These are the same events that backgrounded Jon Stewart’s recent “Rosewater” — another movie, like “Desert Dancer,” that took a deliberately Westernized approach to its storytelling, with a cast of (mostly) non-Iranian performers speaking English-language dialogue. Yet somehow in Stewart’s film, that artifice felt more fully realized (that is, you weren’t constantly reminded of it), and so did the characters, whereas “Desert Dancer” traffics in the kind of spirited rebel-youth archetypes who’ve been endemic to dance movies for decades. Imagine one of those old Judy Garland-Mickey Rooney “let’s put on a show” musicals with the Iranian desert in lieu of a barn — or a “Footloose” in which the John Lithgow role is played by the Ayatollah Khamenei.

One by one, Jon Croker’s screenplay trots out Afshin’s fellow students (and eventual artistic co-conspirators) like a chorus line of hard-luck cases: painter Ardi (Tom Cullen), whose politically incendiary canvases are forever being defaced in the university gallery; mild-mannered engineer student Mehran (Bamshad Abedi-Amin), whose big brother is a member of the Basij; and Elaheh (Freida Pinto), the beautiful daughter of an ex-dancer with the pre-revolutionary Iranian National Ballet, whose lithe, intuitive movements quickly capture Afshin’s heart — but wait, she’s also a heroin addict! Together, they begin secretly rehearsing an original modern dance piece they plan to perform for an audience of invited guests at a secret desert locale, provided they can steer clear of the Basij’s ever-prying eyes. Inshallah.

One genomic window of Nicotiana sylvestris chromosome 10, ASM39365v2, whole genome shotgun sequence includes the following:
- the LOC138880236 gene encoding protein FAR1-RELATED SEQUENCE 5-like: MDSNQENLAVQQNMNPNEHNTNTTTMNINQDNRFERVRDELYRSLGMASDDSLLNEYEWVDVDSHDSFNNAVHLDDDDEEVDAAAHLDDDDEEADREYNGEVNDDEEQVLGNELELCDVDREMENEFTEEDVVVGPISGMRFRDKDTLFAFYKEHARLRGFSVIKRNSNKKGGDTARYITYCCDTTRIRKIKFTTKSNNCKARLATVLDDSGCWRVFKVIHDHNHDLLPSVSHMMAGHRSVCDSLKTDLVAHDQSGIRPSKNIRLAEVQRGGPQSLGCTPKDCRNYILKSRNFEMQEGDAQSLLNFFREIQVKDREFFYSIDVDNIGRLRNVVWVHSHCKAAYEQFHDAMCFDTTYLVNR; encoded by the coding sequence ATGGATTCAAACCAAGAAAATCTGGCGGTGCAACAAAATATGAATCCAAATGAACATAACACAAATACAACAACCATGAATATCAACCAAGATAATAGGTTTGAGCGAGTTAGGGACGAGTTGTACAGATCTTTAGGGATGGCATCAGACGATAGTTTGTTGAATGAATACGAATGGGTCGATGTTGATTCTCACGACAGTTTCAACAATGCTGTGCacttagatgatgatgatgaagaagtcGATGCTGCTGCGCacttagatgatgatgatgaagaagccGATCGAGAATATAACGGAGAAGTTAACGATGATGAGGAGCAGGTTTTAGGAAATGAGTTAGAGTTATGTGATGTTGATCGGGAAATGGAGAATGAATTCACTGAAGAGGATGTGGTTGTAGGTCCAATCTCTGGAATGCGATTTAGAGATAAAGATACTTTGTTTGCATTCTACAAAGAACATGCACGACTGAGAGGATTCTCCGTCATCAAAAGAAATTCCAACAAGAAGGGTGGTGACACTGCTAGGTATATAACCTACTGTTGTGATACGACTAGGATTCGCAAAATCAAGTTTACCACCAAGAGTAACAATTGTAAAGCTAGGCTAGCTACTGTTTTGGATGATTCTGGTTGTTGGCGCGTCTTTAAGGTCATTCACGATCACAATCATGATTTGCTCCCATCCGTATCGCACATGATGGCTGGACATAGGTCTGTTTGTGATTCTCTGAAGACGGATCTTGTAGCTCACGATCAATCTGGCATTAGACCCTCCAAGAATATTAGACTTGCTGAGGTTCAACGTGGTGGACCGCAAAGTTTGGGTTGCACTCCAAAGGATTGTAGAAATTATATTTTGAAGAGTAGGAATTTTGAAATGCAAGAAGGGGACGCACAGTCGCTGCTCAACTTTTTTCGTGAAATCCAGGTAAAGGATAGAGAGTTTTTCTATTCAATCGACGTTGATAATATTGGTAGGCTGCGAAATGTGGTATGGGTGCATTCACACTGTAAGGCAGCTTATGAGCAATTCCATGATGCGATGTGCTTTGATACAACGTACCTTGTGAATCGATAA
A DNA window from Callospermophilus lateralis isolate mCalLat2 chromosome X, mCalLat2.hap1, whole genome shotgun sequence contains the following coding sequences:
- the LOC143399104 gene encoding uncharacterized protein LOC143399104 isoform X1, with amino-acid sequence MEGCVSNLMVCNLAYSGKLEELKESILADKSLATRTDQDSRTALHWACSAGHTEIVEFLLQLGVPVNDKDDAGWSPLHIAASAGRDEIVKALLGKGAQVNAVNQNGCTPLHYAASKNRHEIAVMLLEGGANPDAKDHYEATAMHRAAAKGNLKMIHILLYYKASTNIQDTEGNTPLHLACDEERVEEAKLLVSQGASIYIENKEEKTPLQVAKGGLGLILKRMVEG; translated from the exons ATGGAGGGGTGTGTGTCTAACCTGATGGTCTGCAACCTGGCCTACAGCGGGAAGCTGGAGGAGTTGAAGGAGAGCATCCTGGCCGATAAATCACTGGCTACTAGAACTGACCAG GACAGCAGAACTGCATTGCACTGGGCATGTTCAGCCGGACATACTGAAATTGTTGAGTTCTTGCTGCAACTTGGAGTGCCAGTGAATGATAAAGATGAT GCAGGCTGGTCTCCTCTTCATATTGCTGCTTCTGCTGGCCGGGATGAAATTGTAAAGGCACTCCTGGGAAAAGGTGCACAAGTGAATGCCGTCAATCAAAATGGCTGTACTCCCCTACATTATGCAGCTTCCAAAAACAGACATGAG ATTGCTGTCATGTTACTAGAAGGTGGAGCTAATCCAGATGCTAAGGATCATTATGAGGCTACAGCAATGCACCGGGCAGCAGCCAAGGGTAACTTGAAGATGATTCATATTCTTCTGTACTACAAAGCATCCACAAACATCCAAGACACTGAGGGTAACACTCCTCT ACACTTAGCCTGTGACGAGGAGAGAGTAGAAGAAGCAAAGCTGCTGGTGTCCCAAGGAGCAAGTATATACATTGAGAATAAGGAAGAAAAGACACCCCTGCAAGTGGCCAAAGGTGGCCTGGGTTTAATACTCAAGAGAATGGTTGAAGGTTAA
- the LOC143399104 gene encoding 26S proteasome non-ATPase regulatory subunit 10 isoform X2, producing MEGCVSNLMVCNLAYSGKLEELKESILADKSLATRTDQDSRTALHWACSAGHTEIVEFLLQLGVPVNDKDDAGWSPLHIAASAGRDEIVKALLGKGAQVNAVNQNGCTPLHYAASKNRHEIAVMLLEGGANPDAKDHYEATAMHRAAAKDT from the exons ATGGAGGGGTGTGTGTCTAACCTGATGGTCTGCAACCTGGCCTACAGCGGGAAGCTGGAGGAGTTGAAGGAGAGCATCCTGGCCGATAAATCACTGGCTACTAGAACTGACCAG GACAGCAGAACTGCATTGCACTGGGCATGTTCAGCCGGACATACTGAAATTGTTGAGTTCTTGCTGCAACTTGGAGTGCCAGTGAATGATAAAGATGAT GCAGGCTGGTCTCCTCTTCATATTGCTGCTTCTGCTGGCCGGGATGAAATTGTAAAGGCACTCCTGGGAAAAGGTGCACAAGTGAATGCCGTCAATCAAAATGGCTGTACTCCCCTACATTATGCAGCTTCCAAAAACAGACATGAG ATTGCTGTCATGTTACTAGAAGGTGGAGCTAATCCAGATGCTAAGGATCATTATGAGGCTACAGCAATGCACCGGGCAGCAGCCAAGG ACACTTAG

Even on its own convoluted terms, “Desert Dancer” never really takes off. There’s considerably more talk about dancing here than actual dancing — which, when it does finally come, is impressively staged by award-winning British-Bangladeshi choreographer Akram Khan (especially an extended mirror-image pantomime performed by Ritchie and Pinto), but clumsily shot by Raymond (who only rarely shows us the dancers’ full bodies in the frame). As a political drama, however, “Desert Dancer” is embarrassingly reductive, depicting an Iran of oppressive ideologues, free-thinking Western-style youth and no middle distances — precisely the sort of movie the world needs now less than ever.

Film Review: 'Desert Dancer'

Reviewed at Dolby 88, New York, April 1, 2015. MPAA Rating: PG-13. (In Santa Barbara Film Festival — opener.) Running time: 103 MIN.

Production: (U.K.) A Relativity Media (in U.S.) release presented with May 13 Films and Rostik Investment Group in association with Sarah Arison Prods., Greene Light Films, Star Land KPC, Bluepencilset, Lipsync Prods. and 6Sales of a Crossday and May 13 Films production. Produced by Pippa Cross, Fabiola Beracasa, Izabella Miko, Luis Astorquia. Executive producers, Sarah Arison, Ryan Kavanaugh, Tucker Tooley, Jason Beckman, Sally Greene, Rodika Zmikhnovskaya, Jeremy Cowdrey, Marina Fuentes Arredonda, Mohammed Al Turki, Hamza Talhouni, Norman Merry, Peter Hampden, Rick Porras, Nigel Thomas. Co-producers, Parisa Dunn, Olly Robinson.